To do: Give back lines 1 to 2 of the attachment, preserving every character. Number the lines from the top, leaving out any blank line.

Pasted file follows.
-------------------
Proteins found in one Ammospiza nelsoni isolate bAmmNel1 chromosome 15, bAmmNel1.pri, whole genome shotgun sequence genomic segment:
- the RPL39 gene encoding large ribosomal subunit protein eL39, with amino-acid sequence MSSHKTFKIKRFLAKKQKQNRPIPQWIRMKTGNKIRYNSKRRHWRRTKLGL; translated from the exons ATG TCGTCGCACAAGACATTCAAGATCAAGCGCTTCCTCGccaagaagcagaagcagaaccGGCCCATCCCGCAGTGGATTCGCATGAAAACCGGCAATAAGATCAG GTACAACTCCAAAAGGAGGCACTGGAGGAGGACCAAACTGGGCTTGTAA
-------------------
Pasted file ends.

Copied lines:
Proteins found in one Ammospiza nelsoni isolate bAmmNel1 chromosome 15, bAmmNel1.pri, whole genome shotgun sequence genomic segment:
- the RPL39 gene encoding large ribosomal subunit protein eL39, with amino-acid sequence MSSHKTFKIKRFLAKKQKQNRPIPQWIRMKTGNKIRYNSKRRHWRRTKLGL; translated from the exons ATG TCGTCGCACAAGACATTCAAGATCAAGCGCTTCCTCGccaagaagcagaagcagaaccGGCCCATCCCGCAGTGGATTCGCATGAAAACCGGCAATAAGATCAG GTACAACTCCAAAAGGAGGCACTGGAGGAGGACCAAACTGGGCTTGTAA